Hearing a blind user listening to a screenreader at 300 words per minute or navigating a page by remembering a complex series of tab clicks makes an impression. And in the final analysis this is an issue about the blind. In my experience the problems faced by the motor impaired are significantly mitigated by their ability to see.

Here especially there's no substitute for observing real users. It's taught us that the technical standards are only a means to an end, and that clean structural markup is more important than a collection of affordances like skip navigation links and proper alt attributes. We've come a long way but we can do much better.

 

Visual Design is not for the thin skinned

Great visual design is seldom the result of compromise, and yet it seems I've spent most of my professional career finding ways to bend but not break. Complex web projects are inherently collaborative – depending on the multi-disciplinary skills of dozens or hundreds of specialists most of whom are technical – so it's no surprise that visual decisions often spark spirited debate.

Visual design is much more than making things look pretty, it's about readable typography, appropriate information density, selective emphasis that balances initial and repeat usage, and information graphics that communicate rather than confuse. Generally I believe less is more and nowhere is there more need for restraint than in the design of web applications.

At Ariba I've had some success in propagating a simpler visual treatment. The framework is basically monochromatic. Color highlights are reserved for key interactions and status. Branding is controlled by a single css file. The objective was to make the applications usable and attractive, and for the most part we've achieved that goal.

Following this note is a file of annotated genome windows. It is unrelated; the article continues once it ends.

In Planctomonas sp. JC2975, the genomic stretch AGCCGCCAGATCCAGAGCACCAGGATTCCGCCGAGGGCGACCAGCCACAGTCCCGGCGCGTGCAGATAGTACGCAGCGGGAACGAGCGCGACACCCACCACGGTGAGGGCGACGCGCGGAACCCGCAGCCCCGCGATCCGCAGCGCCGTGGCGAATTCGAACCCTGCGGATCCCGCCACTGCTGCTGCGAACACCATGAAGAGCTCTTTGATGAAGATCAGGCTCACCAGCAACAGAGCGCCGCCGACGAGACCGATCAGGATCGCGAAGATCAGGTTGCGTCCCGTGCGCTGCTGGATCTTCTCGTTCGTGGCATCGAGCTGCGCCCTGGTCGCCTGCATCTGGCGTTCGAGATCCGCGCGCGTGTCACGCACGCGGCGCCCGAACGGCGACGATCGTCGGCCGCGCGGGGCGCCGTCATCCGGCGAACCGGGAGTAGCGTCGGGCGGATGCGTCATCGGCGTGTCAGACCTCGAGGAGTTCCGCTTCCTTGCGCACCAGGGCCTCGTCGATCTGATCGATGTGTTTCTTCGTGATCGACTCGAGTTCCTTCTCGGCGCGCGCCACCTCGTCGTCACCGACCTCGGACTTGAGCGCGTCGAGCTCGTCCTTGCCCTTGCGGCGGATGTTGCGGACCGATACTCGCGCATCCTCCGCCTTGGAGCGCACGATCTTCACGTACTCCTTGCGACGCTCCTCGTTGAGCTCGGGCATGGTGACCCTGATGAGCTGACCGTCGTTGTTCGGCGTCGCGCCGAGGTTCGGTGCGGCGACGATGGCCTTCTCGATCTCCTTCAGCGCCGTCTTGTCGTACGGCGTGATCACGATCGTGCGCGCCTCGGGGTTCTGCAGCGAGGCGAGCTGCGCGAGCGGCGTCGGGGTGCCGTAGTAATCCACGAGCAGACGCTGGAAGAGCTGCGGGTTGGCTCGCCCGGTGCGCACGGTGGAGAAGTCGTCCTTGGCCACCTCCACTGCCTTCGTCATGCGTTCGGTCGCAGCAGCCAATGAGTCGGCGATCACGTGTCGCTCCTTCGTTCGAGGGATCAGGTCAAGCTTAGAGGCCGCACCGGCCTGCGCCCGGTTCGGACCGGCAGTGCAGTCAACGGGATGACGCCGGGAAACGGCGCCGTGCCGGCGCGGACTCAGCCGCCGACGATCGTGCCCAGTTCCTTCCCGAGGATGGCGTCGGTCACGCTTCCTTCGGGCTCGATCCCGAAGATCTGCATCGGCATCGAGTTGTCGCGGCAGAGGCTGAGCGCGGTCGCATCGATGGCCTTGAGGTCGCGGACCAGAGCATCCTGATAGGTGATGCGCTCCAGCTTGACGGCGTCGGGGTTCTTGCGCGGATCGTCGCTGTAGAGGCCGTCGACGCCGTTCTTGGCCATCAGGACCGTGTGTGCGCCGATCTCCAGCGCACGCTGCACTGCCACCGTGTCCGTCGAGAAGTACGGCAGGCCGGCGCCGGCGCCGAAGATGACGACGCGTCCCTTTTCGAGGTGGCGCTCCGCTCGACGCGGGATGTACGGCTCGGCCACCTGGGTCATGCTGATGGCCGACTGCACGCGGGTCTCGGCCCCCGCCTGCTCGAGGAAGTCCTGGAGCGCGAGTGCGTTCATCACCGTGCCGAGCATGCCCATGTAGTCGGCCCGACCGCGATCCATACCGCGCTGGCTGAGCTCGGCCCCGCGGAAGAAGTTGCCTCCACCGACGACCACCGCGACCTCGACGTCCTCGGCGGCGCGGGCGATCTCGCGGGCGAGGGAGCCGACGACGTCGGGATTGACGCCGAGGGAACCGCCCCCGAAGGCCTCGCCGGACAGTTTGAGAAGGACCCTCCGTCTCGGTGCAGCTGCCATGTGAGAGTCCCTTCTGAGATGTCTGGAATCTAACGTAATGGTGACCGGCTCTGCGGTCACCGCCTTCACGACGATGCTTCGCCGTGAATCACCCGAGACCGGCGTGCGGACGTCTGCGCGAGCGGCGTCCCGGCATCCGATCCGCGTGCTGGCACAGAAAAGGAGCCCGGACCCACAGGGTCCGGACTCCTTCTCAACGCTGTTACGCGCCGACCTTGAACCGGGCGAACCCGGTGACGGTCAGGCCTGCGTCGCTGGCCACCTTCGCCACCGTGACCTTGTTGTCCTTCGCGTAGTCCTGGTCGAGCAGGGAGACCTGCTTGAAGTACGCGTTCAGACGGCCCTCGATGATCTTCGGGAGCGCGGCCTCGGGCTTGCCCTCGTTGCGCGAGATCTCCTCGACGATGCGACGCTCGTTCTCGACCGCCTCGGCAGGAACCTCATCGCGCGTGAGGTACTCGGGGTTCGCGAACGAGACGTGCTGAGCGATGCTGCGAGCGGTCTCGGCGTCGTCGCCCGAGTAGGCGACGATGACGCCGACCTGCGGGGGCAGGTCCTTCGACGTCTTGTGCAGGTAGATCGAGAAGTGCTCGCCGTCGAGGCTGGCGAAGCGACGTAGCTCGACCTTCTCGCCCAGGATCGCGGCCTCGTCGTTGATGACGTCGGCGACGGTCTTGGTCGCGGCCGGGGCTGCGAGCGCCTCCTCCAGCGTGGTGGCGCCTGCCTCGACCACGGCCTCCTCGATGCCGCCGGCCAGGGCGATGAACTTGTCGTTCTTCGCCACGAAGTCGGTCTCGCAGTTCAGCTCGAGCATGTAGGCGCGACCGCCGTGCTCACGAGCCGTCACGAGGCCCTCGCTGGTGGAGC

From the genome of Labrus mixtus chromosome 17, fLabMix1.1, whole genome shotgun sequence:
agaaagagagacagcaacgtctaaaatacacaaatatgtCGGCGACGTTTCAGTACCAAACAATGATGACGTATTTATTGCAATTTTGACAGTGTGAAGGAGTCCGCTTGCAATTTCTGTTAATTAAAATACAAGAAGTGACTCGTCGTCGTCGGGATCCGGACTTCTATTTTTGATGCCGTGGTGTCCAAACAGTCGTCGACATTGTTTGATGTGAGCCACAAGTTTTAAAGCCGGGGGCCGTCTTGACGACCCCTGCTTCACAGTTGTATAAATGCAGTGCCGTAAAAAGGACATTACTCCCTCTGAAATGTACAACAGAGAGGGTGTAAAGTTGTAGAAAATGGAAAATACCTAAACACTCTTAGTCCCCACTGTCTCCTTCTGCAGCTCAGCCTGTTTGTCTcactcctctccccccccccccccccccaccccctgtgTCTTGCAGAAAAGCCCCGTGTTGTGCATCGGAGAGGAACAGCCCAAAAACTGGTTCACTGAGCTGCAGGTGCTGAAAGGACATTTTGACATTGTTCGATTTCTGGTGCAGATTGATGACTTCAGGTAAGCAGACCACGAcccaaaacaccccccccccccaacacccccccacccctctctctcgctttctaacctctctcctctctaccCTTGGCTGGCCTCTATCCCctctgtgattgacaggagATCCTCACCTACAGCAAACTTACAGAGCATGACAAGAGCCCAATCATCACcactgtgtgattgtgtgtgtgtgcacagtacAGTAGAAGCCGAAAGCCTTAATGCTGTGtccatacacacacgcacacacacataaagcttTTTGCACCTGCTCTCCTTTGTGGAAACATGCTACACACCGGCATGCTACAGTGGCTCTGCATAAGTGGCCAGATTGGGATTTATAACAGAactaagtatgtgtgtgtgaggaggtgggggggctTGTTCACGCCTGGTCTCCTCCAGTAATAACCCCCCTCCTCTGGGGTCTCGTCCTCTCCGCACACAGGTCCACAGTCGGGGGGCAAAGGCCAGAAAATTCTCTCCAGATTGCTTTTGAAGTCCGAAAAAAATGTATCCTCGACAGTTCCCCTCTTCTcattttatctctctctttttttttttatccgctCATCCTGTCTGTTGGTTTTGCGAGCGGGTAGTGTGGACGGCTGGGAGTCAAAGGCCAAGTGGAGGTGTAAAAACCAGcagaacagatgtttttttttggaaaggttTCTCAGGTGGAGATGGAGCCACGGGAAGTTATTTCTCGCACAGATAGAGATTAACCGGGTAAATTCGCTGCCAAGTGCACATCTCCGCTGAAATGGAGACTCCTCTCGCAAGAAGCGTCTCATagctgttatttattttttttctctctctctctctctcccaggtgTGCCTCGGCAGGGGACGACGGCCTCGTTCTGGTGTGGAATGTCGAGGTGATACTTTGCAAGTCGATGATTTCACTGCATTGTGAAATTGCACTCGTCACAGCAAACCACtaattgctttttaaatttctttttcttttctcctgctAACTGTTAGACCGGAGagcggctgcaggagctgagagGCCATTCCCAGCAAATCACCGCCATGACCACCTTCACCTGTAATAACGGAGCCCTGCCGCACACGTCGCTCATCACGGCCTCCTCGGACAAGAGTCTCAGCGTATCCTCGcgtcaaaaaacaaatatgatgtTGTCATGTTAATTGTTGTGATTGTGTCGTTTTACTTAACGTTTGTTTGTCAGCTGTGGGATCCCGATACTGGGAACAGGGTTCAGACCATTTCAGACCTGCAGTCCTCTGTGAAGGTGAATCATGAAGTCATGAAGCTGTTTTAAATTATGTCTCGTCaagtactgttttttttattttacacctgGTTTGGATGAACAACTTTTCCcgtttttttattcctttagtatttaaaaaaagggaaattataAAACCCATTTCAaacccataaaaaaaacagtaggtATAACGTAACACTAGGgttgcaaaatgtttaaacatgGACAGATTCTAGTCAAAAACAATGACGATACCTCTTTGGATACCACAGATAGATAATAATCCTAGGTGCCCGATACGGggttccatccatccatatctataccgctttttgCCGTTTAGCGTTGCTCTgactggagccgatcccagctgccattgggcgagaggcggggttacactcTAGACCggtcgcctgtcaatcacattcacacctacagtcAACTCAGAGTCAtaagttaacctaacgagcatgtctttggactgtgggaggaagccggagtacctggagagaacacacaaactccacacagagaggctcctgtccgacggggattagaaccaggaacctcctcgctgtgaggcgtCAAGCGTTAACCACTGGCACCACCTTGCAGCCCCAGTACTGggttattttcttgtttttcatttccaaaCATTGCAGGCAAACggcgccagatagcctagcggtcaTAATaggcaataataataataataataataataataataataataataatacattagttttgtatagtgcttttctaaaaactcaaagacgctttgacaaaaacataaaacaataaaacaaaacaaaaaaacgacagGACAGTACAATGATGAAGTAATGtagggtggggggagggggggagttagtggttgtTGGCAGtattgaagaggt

I'm inspired by the designs of others: Apple and Nike get it right more often than not; the experimental work of Joshua Davis; the efficient minimilism of Google and the pixelated detail of Cameron Moll's Authentic Boredom. Great content makes everything more attractive.

 

Iconography: Hieroglyphics for the modern age

My biggest failure at Ariba has been my inability to control the proliferation of icons in the UI. If there was an international treaty governing their use, I'd sign it. Used selectively to represent clear concepts like error, warning or new, icons are a powerful, space-efficient visual device for the designer. When they're sprinkled like confetti or used to encapsulate complex concepts like "approved negotiation task" they become tiny visual puzzles that distract the user.

 

User will learn how to use it

Training and various forms of help are a safety net I hope are always there for users, but they are no substitute for good design. At a time when the software industry is being forced to take a hard look at itself in the mirror, there's never been a better time to (re)invest in the design discipline.

Make it intuitive and usable from day one and user adoption barriers will fall away so your solution has a chance to deliver the ROI it promised. Good design creates advocates, not prisoners. Get it right initially and reduce change management down the road.

When the inevitable weight of usability issues finally drops it may be too late for users, and retrofitting an existing application is painful for developers already struggling to balance bug fixing and new functionality requirements.

If I distilled what I've learned into just three principles, they'd be these.

1. Do upfront user research; know the user, understand the domain, differentiate the roles and build task flow focused on the 80% use case.

2. Demonstrate that you know who the user is by personalizing the user experience, practice progressive disclosure and remember anything the user explicitly chooses to do in the way of UI customization.

3. Staff and empower your design team to make the ultimate decisions that shape the user experience.

 

Build it in and they will come.